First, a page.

By Talbert Toole
As Tropical Depression Barry makes its way through the Mid-South, it brings in its wake hazardous weather and conditions to the LOU area.
Lafayette County Emergency Management issued a flash flood watch for the area until Tuesday.
In addition to the watch, the National Weather Service released a statement that said Barry is expected to produce additional rain accumulations of 2 to 4 inches with isolated maximum amounts of 8 inches across Arkansas, western Tennessee and Kentucky, Southeast Missouri, and northwest Mississippi.
Short-lived tornadoes may form from thunderstorms embedded in tropical rain bands, according to the NWS. The tornado risk will greatest from late morning through early evening.
The U.S. Department of Agriculture’s (USDA) Food Safety and Inspection Service (FSIS) also issued food safety recommendations for those who may be impacted by what has now been dubbed as a “tropical depression.”
Plan Ahead If You Can
If possible, raise refrigerators and freezers off the floor, putting cement blocks under their corners. Move canned goods and other foods that are kept in the basement or low cabinets to a higher area.
Food Safety After a Flood
Use bottled drinking water that has not come in contact with flood water. Do not eat any food that may have come in contact with flood water. Discard any food that is not in a waterproof container if there is any chance it may have come in contact with flood water. Food containers that are not waterproof include those with screw-caps, snap lids, pull tops, and crimped caps.
Also discard cardboard juice/milk/baby formula boxes and home canned foods if they have come in contact with flood waters. They cannot be effectively cleaned and sanitized.
Inspect canned foods; discard any food in damaged cans. Can damage is shown by swelling, leakage, punctures, holes, fractures, extensive deep rusting, or crushing/denting severe enough to prevent normal stacking or opening with a manual, wheel-type can opener.
Discard wooden cutting boards, plastic utensils, baby bottle nipples, and pacifiers that may have come in contact with flood waters. There is no way to safely clean them.
Thoroughly wash metal pans, ceramic dishes, utensils (including can openers) with soap and water (hot water if available). Rinse and sanitize them by boiling in clean water or immersing them for 15 minutes in a solution of 1 tablespoon of unscented, liquid chlorine bleach per gallon of drinking water.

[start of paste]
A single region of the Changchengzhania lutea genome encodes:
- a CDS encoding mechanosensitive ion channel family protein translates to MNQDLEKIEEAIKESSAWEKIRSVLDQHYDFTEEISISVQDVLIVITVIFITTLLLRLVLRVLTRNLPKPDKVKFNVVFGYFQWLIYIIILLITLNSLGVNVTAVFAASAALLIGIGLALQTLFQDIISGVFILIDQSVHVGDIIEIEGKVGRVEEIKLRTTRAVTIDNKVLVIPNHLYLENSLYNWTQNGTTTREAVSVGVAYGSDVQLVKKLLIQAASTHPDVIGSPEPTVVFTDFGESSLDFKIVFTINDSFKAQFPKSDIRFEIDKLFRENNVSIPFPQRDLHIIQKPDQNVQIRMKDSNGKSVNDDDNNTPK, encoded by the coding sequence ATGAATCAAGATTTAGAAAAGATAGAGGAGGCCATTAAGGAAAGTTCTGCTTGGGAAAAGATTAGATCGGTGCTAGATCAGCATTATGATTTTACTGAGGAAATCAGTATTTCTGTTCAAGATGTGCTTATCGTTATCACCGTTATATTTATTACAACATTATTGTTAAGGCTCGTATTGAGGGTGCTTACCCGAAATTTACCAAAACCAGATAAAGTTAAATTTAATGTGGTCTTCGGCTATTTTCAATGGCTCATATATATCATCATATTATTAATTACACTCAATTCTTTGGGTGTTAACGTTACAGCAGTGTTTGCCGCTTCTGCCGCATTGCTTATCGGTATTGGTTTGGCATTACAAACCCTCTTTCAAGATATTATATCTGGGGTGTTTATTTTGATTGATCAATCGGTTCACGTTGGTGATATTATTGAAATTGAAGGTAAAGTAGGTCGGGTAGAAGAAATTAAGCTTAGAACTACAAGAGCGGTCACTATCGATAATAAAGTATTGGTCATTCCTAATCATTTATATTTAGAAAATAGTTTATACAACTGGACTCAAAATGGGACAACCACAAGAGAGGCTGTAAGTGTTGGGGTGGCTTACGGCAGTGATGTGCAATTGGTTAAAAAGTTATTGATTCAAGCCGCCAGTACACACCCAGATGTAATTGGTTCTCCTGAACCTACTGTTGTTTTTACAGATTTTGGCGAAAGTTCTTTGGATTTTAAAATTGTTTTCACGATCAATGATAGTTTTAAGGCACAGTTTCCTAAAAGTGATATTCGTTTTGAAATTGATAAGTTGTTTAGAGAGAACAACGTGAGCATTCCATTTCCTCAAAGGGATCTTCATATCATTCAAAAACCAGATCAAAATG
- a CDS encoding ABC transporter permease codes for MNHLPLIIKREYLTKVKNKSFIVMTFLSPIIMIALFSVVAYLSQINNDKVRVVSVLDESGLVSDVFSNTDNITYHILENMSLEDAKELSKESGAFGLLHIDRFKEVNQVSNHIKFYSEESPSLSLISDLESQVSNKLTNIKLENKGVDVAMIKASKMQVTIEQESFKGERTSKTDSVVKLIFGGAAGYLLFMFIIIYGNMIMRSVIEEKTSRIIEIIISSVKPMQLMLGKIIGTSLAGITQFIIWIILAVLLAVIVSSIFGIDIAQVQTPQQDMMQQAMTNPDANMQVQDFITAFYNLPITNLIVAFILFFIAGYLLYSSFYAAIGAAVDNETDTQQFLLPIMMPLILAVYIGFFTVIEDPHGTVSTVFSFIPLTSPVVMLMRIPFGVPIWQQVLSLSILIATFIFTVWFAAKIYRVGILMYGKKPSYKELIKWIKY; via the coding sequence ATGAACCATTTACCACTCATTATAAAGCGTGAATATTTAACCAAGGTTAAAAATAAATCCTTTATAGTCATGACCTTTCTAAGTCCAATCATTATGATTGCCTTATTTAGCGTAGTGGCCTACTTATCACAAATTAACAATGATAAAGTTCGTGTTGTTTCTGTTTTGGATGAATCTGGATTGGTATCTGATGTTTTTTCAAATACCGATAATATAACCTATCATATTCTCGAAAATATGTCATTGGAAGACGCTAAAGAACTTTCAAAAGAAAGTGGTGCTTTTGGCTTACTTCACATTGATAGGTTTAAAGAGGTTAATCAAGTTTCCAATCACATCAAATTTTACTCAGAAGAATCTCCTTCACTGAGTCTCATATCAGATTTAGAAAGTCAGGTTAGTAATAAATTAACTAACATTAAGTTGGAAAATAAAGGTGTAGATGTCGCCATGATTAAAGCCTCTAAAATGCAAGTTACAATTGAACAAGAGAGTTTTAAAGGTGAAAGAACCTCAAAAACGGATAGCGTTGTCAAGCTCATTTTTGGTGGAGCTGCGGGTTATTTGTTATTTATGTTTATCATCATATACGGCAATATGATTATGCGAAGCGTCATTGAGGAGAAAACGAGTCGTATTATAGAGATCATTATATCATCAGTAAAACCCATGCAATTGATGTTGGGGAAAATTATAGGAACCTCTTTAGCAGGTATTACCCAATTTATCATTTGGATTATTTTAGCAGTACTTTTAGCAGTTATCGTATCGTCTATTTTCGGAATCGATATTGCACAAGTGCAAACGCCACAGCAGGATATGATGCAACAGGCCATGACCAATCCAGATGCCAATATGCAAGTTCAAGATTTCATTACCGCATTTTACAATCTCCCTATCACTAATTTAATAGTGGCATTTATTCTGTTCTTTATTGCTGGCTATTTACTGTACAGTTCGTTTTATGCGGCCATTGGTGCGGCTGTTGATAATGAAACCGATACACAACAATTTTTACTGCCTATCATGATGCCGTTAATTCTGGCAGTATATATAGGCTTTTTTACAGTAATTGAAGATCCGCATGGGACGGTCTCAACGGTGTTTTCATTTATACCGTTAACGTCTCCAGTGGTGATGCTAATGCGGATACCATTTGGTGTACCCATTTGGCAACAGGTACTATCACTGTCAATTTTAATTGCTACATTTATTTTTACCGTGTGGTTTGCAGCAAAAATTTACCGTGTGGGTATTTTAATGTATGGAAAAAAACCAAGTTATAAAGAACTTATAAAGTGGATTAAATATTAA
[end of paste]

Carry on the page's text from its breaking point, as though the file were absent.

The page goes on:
Thoroughly wash countertops with soap and water (hot water if available). Rinse and then sanitize them by applying a solution of 1 tablespoon of unscented, liquid chlorine bleach per gallon of drinking water. Allow to air-dry.
Note: If your refrigerator or freezer was submerged by floodwaters — even partially — it is unsafe to use and must be discarded.
The city of Oxford is also advising residents of the area to register with the community advisory program.
There are several simple ways to register:
1. Text 38655 to 888777 from your mobile phone
2. Go to oxfordms.net and sign up via the Nixle Widget
The implementation of the Nixle system will allow Oxford residents to remain up-to-date on community alerts affecting our area. Residents will be able to customize their settings so that they may opt-in or opt-out on topics that are relevant to them.
The system will be used to notify users of severe weather conditions, game-day traffic alerts, road closures, boil water notices, and community notifications for events such as the Double Decker Festival.
The service is free and secure.
All alerts will be targeted geographically, allowing residents to receive localized, relevant alerts from the city of Oxford. Nixle Alerts can be sent via text, email, web and the Nixle mobile app in an instant.
For more information on Tropical Depression Barry, visit the National Weather Service.